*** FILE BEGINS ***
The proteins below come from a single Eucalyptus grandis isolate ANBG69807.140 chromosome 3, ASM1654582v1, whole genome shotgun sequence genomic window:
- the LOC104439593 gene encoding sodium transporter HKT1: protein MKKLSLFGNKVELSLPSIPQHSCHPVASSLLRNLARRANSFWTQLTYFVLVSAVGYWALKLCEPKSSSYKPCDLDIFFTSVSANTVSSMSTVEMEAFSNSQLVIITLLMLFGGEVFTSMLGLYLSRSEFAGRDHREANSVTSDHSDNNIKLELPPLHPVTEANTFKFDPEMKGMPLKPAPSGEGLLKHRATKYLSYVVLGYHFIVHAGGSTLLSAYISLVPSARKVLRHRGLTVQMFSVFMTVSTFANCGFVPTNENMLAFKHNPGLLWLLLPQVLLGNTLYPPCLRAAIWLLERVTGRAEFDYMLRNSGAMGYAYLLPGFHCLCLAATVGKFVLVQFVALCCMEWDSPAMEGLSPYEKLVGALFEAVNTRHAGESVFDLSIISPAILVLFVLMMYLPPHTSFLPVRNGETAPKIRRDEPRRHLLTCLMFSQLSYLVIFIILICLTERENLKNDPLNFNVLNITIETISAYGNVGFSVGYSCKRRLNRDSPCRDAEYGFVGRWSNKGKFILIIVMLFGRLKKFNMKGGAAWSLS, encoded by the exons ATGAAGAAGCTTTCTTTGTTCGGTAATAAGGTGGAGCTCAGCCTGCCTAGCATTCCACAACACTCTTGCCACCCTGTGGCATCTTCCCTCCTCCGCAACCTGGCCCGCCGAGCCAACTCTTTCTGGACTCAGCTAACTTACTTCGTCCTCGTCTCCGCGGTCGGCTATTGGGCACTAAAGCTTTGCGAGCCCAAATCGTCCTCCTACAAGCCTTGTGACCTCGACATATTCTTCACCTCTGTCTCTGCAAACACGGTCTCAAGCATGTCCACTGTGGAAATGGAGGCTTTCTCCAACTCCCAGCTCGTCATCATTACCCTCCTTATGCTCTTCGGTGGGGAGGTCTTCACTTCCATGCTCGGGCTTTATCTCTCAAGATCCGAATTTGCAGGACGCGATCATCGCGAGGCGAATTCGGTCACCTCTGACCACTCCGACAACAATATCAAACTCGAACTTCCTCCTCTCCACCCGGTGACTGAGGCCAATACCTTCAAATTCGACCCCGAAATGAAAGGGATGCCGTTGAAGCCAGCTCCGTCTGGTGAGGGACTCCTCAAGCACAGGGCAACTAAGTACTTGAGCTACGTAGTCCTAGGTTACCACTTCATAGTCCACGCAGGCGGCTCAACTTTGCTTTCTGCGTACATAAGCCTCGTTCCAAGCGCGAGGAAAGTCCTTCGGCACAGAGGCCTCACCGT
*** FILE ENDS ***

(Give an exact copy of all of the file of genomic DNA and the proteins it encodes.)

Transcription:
The proteins below come from a single Eucalyptus grandis isolate ANBG69807.140 chromosome 3, ASM1654582v1, whole genome shotgun sequence genomic window:
- the LOC104439593 gene encoding sodium transporter HKT1: protein MKKLSLFGNKVELSLPSIPQHSCHPVASSLLRNLARRANSFWTQLTYFVLVSAVGYWALKLCEPKSSSYKPCDLDIFFTSVSANTVSSMSTVEMEAFSNSQLVIITLLMLFGGEVFTSMLGLYLSRSEFAGRDHREANSVTSDHSDNNIKLELPPLHPVTEANTFKFDPEMKGMPLKPAPSGEGLLKHRATKYLSYVVLGYHFIVHAGGSTLLSAYISLVPSARKVLRHRGLTVQMFSVFMTVSTFANCGFVPTNENMLAFKHNPGLLWLLLPQVLLGNTLYPPCLRAAIWLLERVTGRAEFDYMLRNSGAMGYAYLLPGFHCLCLAATVGKFVLVQFVALCCMEWDSPAMEGLSPYEKLVGALFEAVNTRHAGESVFDLSIISPAILVLFVLMMYLPPHTSFLPVRNGETAPKIRRDEPRRHLLTCLMFSQLSYLVIFIILICLTERENLKNDPLNFNVLNITIETISAYGNVGFSVGYSCKRRLNRDSPCRDAEYGFVGRWSNKGKFILIIVMLFGRLKKFNMKGGAAWSLS, encoded by the exons ATGAAGAAGCTTTCTTTGTTCGGTAATAAGGTGGAGCTCAGCCTGCCTAGCATTCCACAACACTCTTGCCACCCTGTGGCATCTTCCCTCCTCCGCAACCTGGCCCGCCGAGCCAACTCTTTCTGGACTCAGCTAACTTACTTCGTCCTCGTCTCCGCGGTCGGCTATTGGGCACTAAAGCTTTGCGAGCCCAAATCGTCCTCCTACAAGCCTTGTGACCTCGACATATTCTTCACCTCTGTCTCTGCAAACACGGTCTCAAGCATGTCCACTGTGGAAATGGAGGCTTTCTCCAACTCCCAGCTCGTCATCATTACCCTCCTTATGCTCTTCGGTGGGGAGGTCTTCACTTCCATGCTCGGGCTTTATCTCTCAAGATCCGAATTTGCAGGACGCGATCATCGCGAGGCGAATTCGGTCACCTCTGACCACTCCGACAACAATATCAAACTCGAACTTCCTCCTCTCCACCCGGTGACTGAGGCCAATACCTTCAAATTCGACCCCGAAATGAAAGGGATGCCGTTGAAGCCAGCTCCGTCTGGTGAGGGACTCCTCAAGCACAGGGCAACTAAGTACTTGAGCTACGTAGTCCTAGGTTACCACTTCATAGTCCACGCAGGCGGCTCAACTTTGCTTTCTGCGTACATAAGCCTCGTTCCAAGCGCGAGGAAAGTCCTTCGGCACAGAGGCCTCACCGT